Cost overruns devour under-populated ObamaCare program
No group in recent political history has been more thoroughly vindicated than ObamaCare critics, and none more discredited than its advocates, whose every estimate of the program’s cost was either a deliberate fraud or a stunning miscalculation. Look now upon the wonder of an early ObamaCare program that only drew about a quarter of the anticipated enrollees, but swiftly went bankrupt anyway. From the New York Times:
The Obama administration said Monday that it was cutting payments to doctors and hospitals after finding that cost overruns are threatening to use up the money available in a health insurance program for people with cancer, heart disease and other serious illnesses.
The administration had predicted that up to 400,000 people would enroll in the program, created by the 2010 health care law. In fact, about 135,000 have enrolled, but the cost of their claims has far exceeded White House estimates, exhausting most of the $5 billion provided by Congress.
Under a new policy issued by Kathleen Sebelius, the secretary of health and human services, “health care facilities and providers will get paid less” for providing the same services to patients in the federal program, known as the Pre-Existing Condition Insurance Plan.
In most cases, payments to health care providers will be capped at Medicare rates, which are substantially less than the commercial insurance rates they have been receiving. The new policy generally prohibits doctors and hospitals from increasing charges to consumers to make up the difference.
Oh, well, that’s no problem then. We’ll just pay the providers of medicine less, and they’ll keep on pumping out the same quality and quantity of service. Our future under President Obama’s health care scheme looks bright indeed! Even though the Medicare actuary says these rate cuts will make 25 percent of all hospitals permanently unprofitable over the next 15 years or so, they’ll just keep chugging along, funded by pots of gold found at the end of rainbows. And if there do happen to be any unfortunate shortages of medicine, well, you know… death panels.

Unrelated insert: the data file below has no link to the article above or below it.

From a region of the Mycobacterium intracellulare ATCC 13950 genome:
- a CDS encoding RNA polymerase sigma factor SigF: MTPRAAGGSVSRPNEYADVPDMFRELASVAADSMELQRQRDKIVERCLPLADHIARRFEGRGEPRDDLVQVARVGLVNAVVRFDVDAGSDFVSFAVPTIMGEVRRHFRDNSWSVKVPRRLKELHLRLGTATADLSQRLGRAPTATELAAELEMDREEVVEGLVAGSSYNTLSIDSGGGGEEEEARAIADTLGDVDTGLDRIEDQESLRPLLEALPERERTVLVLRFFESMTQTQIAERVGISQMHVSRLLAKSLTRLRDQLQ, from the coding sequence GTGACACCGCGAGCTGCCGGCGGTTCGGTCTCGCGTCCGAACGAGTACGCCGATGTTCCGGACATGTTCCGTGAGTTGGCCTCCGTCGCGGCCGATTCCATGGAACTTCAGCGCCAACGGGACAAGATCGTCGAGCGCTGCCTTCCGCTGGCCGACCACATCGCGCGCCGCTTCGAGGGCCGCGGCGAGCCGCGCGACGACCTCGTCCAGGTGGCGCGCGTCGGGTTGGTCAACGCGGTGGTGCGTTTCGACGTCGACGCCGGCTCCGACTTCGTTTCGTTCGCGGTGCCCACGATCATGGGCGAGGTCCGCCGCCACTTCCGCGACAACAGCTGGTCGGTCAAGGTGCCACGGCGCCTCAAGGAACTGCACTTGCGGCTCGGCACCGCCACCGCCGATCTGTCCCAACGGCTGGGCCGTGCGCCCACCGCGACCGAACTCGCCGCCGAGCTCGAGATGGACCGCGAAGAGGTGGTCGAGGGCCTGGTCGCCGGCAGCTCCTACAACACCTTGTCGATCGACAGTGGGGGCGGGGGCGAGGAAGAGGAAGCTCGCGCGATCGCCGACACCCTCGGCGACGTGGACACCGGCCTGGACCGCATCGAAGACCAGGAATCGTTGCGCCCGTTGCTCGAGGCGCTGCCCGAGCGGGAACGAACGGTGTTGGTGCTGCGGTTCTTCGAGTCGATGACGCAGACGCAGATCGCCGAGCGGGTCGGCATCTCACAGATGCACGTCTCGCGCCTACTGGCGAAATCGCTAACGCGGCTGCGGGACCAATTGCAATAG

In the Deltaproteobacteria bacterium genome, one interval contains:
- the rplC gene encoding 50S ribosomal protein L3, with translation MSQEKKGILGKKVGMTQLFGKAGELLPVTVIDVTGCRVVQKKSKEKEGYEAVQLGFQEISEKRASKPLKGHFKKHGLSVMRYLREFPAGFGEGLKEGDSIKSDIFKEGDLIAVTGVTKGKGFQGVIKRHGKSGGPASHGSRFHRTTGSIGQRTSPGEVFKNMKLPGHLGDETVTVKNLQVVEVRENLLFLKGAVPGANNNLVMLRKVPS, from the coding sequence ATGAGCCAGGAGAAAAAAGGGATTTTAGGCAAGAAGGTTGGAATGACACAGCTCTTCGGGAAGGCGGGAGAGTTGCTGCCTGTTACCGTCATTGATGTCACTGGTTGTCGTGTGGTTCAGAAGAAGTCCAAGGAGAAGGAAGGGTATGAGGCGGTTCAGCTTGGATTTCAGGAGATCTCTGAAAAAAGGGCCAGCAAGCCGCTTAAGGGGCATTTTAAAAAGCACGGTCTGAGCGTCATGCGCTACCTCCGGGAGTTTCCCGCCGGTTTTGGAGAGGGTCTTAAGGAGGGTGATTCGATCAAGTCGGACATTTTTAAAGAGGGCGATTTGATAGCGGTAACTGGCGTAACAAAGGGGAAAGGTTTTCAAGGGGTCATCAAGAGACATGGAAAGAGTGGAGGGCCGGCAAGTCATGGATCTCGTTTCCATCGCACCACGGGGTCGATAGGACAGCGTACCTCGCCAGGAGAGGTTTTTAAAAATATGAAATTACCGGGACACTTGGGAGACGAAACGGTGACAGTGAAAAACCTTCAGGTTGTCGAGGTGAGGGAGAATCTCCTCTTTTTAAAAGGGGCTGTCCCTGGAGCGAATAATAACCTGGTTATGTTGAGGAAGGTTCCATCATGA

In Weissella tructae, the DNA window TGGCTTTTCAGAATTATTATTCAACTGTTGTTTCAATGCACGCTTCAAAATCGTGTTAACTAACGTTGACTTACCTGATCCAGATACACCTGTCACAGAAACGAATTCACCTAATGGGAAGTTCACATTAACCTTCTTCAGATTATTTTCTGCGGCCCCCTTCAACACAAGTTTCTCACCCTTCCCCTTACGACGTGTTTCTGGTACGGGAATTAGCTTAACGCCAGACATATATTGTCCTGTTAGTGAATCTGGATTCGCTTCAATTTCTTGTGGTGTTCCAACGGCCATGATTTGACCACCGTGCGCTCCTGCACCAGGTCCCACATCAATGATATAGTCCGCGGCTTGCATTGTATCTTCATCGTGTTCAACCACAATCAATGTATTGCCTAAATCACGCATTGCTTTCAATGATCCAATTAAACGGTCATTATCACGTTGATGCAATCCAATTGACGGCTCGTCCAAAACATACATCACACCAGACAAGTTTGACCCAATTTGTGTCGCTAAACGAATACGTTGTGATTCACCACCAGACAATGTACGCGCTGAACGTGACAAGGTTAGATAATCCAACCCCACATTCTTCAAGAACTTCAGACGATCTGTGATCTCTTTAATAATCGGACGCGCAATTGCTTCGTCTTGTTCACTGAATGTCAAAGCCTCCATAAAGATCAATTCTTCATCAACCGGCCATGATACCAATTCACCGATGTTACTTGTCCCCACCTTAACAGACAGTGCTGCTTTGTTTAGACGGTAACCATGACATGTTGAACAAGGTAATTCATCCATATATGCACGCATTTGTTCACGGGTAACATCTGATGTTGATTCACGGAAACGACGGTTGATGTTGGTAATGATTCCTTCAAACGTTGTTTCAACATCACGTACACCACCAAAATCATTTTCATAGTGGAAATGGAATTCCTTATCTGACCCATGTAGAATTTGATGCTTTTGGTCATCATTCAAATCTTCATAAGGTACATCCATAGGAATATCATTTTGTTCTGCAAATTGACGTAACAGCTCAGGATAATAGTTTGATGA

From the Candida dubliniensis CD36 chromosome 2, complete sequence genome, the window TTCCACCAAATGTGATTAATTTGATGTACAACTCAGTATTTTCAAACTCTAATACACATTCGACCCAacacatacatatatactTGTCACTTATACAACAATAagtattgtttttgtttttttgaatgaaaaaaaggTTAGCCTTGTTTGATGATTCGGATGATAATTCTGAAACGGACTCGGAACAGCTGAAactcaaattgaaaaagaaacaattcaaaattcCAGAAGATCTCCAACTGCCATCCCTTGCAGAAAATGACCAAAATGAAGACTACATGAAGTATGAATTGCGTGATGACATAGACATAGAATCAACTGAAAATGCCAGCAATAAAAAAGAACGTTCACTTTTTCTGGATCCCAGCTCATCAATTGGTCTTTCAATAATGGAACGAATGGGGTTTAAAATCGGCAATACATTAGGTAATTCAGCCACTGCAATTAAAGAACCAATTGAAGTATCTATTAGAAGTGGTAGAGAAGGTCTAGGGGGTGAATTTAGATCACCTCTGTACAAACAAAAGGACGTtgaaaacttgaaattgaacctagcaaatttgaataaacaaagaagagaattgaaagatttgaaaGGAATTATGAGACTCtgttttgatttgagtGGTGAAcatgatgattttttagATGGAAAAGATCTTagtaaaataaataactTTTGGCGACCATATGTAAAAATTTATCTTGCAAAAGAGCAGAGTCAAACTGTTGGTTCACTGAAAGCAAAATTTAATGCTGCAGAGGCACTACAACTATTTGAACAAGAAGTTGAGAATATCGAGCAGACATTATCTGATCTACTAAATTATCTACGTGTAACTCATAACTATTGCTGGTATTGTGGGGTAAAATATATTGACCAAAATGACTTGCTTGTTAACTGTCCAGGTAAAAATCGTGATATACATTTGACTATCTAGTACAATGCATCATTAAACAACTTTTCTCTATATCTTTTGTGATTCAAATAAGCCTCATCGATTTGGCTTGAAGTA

Hey, weren’t we just told a few weeks ago that cancer clinics were turning Medicare patients away due to sequester cuts?
Michael T. Keough, the executive director of the North Carolina Health Insurance Risk Pool, said the new policy was one of several steps taken recently by federal officials to control spending.
“They are trying to stanch the hemorrhaging,” Mr. Keough said.
The federal government notified some states last month that it was setting a ceiling on costs that would be reimbursed from June through December of this year. In effect, state officials said, the new limits shift the financial risk of the program from the federal government to those states.
“Hemorrhaging?” Does anyone remember Obama or his minions talking about “hemorraghing” when they were pushing this ridiculous program and lying about how much it would cost?
The strategy to push costs onto the states is a brilliant plan, because state governments are swimming in oceans of cash, and they love covering the bill for expensive federal mandates. That’s why it’s so silly for Republican governors like Bobby Jindal of Louisiana to worry about getting stuck with the tab for Medicaid expansion. Washington would never do something like that, right? Um… except right now. But never again. Pinky swear.
What happens when this already bankrupt temporary program ends during the full-on ObamaCare train wreck we’re speeding towards?
When the federal program for people with pre-existing conditions ends on Jan. 1, 2014, many of them are expected to go into private health plans offered through new insurance markets being established in every state. Federal and state officials worry that an influx of people with serious illnesses could destabilize these markets, leading to higher premiums for other subscribers.
For this reason, federal and state officials say, they will try to recruit large numbers of healthy young people to buy insurance. Their premiums would help pay for the care of less healthy people.
Hear that, young people? You’re going to enjoy being on the fuzzy end of the health-care redistribution lollipop! No doubt you’ll be eager to pitch in, even though many of you can’t find work in this economy, and ObamaCare is making insurance so expensive that either you – or your employers, if you’re fortunate enough to have one – may find it more cost-effective to pay the tax/penalty and escape from the system.